The quality of consumption is declining. Thus, the products of big brands, locally manufactured products and sub-brands have their own clientele.
For Kalyani Gungadin, 35, Customer Care agent and Pointe-aux-capita Canonniers, "Derivatives 'low cost' are helping those who can not afford high-end products. Generally, the quality is not bad for the price. Personally, I'm between branded and 'low cost'. Dairy products, pasta, canned products and cosmetics are some imported products I buy. For the rest, I flaps that are cheaper. We are only two, so we have no hesitation too. "
It is different for Marie Leveque, 29, entrepreneur and living Baie-du-Tombeau, "I do not trust the sub-brands and cheaper products. But I do not extravagance. I love trying new products out of curiosity and I based on price / quality ratio. "
Liseby Ngok Lo, 66, and Danielle Kuen Tong, 47, are two friends who do their shopping in Port Louis each week. They are unanimous. "What interests us is all that is on promotion. Advertisements are scrutinized in search of supermarkets who practice the lowest prices. Sub-brands are also the products that we buy more. For example, we prefer to take a jar of mayonnaise in a sub-brand of 750 g to Rs 77.99 rather than big brand to Rs 349.99 for the same amount. The taste comes close. "
For Khadaroo Aslam, 52, manager of a branch of spare parts and resident of Coromandel, "I seek only the products that bear the label 'Halal'.
For fresh, it is the market that I'm aware. Products in supermarkets are generally expensive, but a matter of trust, for the majority of my shopping, I prefer brands, whether imported or local. In addition, sometimes the price difference is not significant. However, I would have preferred that the government find a formula to standardize the prices of local products and imported ones, because prices differ from supermarket supermarket. "
Three categories of customers
Sanjay Gour, manager of the Winner's Port-Louis, gives us an overview of shopping in the Winner's supermarkets across the island. "Our stores welcome three categories of customers. Two-thirds buy local alternatives, or products distributors Winner's special. These products are bestsellers and are of slightly lower quality than those of big brands. " Purchasers of Class A are more selective and are generally loyal to their brands.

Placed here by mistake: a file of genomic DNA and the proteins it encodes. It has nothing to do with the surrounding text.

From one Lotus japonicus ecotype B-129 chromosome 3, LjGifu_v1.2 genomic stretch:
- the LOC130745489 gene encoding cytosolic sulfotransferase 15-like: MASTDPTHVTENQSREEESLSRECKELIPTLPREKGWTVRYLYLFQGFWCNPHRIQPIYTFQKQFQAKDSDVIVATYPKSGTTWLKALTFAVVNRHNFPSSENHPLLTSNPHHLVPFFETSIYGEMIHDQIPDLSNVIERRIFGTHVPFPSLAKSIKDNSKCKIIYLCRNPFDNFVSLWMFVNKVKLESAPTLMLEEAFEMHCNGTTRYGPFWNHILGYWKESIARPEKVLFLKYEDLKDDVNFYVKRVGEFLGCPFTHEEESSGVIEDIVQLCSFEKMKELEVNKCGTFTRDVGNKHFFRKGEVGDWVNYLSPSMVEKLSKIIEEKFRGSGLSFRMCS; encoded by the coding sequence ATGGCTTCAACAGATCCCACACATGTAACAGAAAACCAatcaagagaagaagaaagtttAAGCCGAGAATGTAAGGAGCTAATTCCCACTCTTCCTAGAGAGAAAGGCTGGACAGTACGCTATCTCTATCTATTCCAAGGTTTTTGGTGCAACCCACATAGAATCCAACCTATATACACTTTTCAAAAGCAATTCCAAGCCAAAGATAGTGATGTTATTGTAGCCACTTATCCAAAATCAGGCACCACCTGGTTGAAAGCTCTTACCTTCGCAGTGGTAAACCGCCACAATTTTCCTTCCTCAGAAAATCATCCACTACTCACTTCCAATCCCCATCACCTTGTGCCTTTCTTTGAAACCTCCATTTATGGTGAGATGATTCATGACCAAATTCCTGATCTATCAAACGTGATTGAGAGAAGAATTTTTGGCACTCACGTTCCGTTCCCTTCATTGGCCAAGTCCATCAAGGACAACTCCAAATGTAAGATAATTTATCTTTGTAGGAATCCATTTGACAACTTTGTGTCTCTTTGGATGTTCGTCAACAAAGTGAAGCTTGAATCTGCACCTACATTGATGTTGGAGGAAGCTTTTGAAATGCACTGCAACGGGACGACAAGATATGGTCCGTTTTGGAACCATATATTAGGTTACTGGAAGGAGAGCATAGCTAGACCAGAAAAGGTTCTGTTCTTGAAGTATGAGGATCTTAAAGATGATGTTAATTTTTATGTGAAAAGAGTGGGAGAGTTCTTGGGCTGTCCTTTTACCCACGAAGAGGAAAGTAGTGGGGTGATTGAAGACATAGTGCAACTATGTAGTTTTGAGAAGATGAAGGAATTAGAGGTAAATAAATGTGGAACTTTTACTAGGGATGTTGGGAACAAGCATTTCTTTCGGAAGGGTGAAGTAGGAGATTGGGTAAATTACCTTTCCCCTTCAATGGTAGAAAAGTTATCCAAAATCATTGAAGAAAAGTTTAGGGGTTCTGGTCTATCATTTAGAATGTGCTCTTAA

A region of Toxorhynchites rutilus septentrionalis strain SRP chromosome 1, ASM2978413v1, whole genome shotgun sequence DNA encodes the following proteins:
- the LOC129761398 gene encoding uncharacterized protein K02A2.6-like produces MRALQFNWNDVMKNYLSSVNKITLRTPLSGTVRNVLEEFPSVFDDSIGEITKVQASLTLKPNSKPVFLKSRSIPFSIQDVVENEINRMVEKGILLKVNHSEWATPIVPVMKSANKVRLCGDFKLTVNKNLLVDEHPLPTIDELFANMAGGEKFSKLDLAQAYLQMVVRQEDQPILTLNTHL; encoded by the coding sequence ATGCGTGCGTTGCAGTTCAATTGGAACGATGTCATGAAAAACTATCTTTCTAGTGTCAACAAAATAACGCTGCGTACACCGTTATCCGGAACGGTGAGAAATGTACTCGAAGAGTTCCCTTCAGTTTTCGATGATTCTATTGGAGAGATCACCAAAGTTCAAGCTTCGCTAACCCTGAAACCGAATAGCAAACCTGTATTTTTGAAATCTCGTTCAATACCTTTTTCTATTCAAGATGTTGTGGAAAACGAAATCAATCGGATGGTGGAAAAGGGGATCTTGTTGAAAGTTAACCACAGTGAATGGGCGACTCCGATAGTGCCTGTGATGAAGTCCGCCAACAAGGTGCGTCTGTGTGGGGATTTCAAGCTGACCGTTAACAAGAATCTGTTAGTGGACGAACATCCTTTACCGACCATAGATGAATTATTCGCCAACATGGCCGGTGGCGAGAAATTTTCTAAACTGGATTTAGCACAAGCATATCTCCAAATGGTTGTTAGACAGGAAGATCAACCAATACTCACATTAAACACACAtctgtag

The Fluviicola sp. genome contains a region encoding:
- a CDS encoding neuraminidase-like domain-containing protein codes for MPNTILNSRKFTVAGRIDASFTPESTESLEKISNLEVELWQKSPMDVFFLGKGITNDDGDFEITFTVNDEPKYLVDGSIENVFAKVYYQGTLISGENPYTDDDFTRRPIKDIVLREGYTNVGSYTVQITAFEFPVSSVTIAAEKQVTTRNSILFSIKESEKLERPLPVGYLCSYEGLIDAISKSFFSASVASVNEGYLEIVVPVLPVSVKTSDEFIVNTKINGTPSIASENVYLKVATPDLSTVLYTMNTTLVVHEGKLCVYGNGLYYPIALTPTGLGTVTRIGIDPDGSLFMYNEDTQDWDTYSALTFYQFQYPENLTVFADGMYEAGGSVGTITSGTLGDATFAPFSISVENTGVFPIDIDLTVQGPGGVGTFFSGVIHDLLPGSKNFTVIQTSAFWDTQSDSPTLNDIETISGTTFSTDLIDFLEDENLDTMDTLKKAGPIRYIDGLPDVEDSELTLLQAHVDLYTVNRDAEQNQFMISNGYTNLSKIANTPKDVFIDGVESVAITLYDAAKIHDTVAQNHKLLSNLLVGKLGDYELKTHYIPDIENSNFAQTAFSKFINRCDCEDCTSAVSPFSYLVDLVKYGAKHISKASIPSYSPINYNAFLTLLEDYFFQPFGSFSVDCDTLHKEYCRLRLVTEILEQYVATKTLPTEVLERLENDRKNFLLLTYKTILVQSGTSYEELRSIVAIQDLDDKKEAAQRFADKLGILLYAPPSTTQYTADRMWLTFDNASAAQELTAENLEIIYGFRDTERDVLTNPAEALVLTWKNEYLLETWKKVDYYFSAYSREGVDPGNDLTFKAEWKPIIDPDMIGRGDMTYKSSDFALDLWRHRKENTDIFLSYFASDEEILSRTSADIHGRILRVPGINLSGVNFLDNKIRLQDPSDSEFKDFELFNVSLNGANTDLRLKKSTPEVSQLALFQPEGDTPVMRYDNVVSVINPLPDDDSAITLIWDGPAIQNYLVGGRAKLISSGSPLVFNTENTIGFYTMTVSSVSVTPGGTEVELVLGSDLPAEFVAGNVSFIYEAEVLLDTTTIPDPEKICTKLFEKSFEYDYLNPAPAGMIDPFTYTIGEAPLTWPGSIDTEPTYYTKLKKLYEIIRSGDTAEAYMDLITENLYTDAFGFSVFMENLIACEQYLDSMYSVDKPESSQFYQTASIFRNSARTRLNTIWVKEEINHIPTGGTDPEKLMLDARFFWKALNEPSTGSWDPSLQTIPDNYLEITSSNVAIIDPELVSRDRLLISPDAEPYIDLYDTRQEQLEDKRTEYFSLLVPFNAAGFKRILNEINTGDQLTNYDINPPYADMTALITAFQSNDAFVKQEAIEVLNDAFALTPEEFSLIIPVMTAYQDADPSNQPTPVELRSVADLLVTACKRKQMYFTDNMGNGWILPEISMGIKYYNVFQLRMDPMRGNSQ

Customers of class B are a bit more curious. They try new things. They buy local products, some sub-brands and imported products on promotion. Category C, by cons, seeks what is cheaper. However, during the promotions, they are all full! They are class A, B or C, they're all waiting impatiently promotions, "says Sanjay Gour.
Ignace Lam, director of three hypermarkets and three Express Intermart Mauritius, is also of this opinion. "Mauritius is the country that holds the record promotion globally. This is the market demand. If there are no promotions, the majority of products may not be sold. Everyone is looking for quality products at low prices. " Intermart displays the slogan "United against the cost of living."
Thus, the products on the shelves are designed to appeal to all categories of buyers, and with the wide range of branded products such as international distributors 'Musketeers' products defy competition. Ignace Lam still wanted to clarify one point: "You can not call these products at low prices as products 'low cost'. These are products that are making international brand distributors. These products create a maximum of 20% of the global market. "
These products cheap interest all categories. According to a statement posted prices in various supermarkets, the food, the price difference between rice brands and sub-brands of rice reach Rs 100. The canned products show a difference of Rs 10 to Rs 15.
It is the same for meat and frozen fish. For laundry, there is a difference of Rs 80 to Rs 100 between the different brands. Ditto for softeners. In the range of detergents, there is an average of Rs 15 to Rs 65 between products imported brands, products manufactured locally and 'low cost'. The radius of perfumes and cosmetics, a price difference of Rs 25 to Rs 40 can be observed.
"These products cause a real dumping on the market"
Suttyhudeo Tengur comment on this trend: "This result is reached by the force of things. Consumers had to make the best choice. " The President of the Association for the Protection of the Environment and Consumers (APEC), explains that the decline in the quality of consumption is due to the "rate of inflation is 4.2% and the devaluation of the rupee which is currently 7%. Purchasing power has been greatly affected. Consumers turned to cheaper products and low end, it reluctantly. "
However, according Suttyhudeo Tengur, importers and wholesale traders are primarily responsible. "Upon arrival at the port of these products, they make 'mark up' excess of 40% to 50% of the price charged by the producer. Before these products end up in supermarkets, the 'mark up' has already reached 70% more at least. " In addition, the President denounces the report of the Observatory prices. "They create aggressive competition in the market.
Outlets fall into the hard discount and they end up creating their own label by providing producers with low range. These products cause a real dumping on the market. But it remains to be seen whether these products have been certified by the Standards Bureau. Consumer associations should do more of Maurice descent from these traders, " ends there.
Le ministre des Finances, Renganaden Padayachy, a déclaré qu’il compte discuter de l’évolution du taux de change de la roupie avec la Banque de Maurice (BOM). Acculé par le député du MMM, Reza Uteem, il a concédé que depuis 2014, année de l’installation au pouvoir du MSM, la roupie a connu une dépréciation de l’ordre de 40%.
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